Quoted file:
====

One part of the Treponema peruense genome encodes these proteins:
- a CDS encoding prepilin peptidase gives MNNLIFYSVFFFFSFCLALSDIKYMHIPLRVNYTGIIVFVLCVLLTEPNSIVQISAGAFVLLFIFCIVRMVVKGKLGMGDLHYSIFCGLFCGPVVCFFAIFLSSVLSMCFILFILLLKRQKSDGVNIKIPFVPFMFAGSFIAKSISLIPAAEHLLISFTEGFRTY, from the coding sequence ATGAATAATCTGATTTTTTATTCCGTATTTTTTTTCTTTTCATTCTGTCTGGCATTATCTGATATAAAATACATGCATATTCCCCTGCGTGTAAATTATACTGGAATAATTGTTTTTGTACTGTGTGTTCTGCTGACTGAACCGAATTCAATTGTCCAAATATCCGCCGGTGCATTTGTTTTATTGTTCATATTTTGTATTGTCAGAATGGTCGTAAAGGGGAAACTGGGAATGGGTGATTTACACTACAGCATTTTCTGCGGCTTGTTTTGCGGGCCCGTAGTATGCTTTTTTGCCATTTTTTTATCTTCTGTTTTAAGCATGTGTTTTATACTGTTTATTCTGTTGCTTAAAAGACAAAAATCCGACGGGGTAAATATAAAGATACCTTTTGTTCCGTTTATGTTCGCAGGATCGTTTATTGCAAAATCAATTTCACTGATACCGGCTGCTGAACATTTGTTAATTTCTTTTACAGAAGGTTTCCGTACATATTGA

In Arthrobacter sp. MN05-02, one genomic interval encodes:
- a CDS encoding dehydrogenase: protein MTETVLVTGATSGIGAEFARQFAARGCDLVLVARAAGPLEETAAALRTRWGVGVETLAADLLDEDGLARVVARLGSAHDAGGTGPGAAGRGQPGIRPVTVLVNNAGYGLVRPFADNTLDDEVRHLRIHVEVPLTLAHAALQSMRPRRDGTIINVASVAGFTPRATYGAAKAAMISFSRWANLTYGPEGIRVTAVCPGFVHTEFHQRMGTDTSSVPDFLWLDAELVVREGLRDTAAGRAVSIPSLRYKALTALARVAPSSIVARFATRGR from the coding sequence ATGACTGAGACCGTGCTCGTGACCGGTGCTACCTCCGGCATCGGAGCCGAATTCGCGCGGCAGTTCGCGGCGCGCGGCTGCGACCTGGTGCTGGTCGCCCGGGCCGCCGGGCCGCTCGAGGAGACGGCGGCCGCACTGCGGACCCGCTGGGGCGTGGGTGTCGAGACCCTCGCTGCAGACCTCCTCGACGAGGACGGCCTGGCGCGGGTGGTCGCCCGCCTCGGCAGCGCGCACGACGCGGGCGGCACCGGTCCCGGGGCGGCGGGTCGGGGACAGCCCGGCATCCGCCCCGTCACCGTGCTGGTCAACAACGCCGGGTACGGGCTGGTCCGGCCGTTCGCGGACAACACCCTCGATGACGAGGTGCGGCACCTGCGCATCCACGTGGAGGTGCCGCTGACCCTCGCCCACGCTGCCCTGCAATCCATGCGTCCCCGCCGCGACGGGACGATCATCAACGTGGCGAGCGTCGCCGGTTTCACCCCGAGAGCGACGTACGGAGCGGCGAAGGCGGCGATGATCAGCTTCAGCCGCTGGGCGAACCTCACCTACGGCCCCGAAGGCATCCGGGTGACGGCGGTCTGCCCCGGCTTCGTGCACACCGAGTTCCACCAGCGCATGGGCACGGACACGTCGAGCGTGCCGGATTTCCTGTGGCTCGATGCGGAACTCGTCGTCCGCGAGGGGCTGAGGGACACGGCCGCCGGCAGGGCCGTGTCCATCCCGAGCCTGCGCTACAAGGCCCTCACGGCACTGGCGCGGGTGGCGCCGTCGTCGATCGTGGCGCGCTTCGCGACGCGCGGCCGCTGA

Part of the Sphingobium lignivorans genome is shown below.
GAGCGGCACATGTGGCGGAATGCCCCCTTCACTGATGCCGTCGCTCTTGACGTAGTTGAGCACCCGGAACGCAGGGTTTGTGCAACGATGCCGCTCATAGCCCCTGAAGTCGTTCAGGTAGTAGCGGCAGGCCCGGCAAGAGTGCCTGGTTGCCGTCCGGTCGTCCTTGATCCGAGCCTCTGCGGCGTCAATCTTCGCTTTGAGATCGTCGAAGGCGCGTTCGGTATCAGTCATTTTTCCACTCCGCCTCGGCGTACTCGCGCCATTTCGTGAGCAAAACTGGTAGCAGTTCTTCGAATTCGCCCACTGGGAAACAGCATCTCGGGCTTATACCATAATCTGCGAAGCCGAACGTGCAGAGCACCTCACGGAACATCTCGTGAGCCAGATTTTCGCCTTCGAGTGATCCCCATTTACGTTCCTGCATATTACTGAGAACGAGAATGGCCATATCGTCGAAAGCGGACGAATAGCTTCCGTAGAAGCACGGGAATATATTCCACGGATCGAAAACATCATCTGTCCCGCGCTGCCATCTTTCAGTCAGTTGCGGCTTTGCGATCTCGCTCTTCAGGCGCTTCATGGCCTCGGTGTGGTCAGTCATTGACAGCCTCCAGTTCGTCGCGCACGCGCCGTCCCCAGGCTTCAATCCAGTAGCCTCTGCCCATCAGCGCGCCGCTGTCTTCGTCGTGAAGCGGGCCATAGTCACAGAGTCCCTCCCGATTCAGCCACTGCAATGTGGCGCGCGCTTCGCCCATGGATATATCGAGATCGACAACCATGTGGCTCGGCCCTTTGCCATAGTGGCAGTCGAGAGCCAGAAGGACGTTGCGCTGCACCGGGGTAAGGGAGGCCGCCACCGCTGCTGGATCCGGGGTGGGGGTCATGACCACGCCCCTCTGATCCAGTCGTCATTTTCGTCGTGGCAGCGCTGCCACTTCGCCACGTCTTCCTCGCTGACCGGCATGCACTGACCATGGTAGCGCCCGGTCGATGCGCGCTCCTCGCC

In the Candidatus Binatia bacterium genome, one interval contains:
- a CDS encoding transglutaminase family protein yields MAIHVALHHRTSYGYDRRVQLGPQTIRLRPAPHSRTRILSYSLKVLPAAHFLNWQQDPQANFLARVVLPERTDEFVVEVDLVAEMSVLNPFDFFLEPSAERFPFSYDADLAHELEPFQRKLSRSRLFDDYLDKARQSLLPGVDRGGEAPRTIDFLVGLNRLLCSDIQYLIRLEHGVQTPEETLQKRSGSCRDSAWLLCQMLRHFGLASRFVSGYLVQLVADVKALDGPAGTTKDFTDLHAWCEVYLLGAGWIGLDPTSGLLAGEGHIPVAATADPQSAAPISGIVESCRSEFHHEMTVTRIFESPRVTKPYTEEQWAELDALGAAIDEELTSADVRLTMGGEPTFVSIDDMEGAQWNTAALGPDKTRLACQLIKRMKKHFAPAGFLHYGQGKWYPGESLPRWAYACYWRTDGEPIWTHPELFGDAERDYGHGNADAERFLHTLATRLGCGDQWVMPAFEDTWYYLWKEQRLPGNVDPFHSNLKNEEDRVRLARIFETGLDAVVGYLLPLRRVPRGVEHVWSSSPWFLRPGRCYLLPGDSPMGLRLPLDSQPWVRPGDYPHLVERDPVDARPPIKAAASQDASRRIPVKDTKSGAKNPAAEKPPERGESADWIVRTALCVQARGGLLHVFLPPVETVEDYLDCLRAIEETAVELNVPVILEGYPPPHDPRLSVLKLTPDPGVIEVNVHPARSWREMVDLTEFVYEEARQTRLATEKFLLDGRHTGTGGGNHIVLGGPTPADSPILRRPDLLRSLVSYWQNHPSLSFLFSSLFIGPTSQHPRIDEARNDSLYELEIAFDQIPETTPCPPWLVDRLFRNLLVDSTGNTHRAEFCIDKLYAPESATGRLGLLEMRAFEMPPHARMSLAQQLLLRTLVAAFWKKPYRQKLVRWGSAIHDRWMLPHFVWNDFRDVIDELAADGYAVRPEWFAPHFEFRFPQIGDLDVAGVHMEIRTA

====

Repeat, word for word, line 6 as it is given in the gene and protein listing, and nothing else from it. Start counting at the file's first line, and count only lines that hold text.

GAGCGGCACATGTGGCGGAATGCCCCCTTCACTGATGCCGTCGCTCTTGACGTAGTTGAGCACCCGGAACGCAGGGTTTGTGCAACGATGCCGCTCATAGCCCCTGAAGTCGTTCAGGTAGTAGCGGCAGGCCCGGCAAGAGTGCCTGGTTGCCGTCCGGTCGTCCTTGATCCGAGCCTCTGCGGCGTCAATCTTCGCTTTGAGATCGTCGAAGGCGCGTTCGGTATCAGTCATTTTTCCACTCCGCCTCGGCGTACTCGCGCCATTTCGTGAGCAAAACTGGTAGCAGTTCTTCGAATTCGCCCACTGGGAAACAGCATCTCGGGCTTATACCATAATCTGCGAAGCCGAACGTGCAGAGCACCTCACGGAACATCTCGTGAGCCAGATTTTCGCCTTCGAGTGATCCCCATTTACGTTCCTGCATATTACTGAGAACGAGAATGGCCATATCGTCGAAAGCGGACGAATAGCTTCCGTAGAAGCACGGGAATATATTCCACGGATCGAAAACATCATCTGTCCCGCGCTGCCATCTTTCAGTCAGTTGCGGCTTTGCGATCTCGCTCTTCAGGCGCTTCATGGCCTCGGTGTGGTCAGTCATTGACAGCCTCCAGTTCGTCGCGCACGCGCCGTCCCCAGGCTTCAATCCAGTAGCCTCTGCCCATCAGCGCGCCGCTGTCTTCGTCGTGAAGCGGGCCATAGTCACAGAGTCCCTCCCGATTCAGCCACTGCAATGTGGCGCGCGCTTCGCCCATGGATATATCGAGATCGACAACCATGTGGCTCGGCCCTTTGCCATAGTGGCAGTCGAGAGCCAGAAGGACGTTGCGCTGCACCGGGGTAAGGGAGGCCGCCACCGCTGCTGGATCCGGGGTGGGGGTCATGACCACGCCCCTCTGATCCAGTCGTCATTTTCGTCGTGGCAGCGCTGCCACTTCGCCACGTCTTCCTCGCTGACCGGCATGCACTGACCATGGTAGCGCCCGGTCGATGCGCGCTCCTCGCC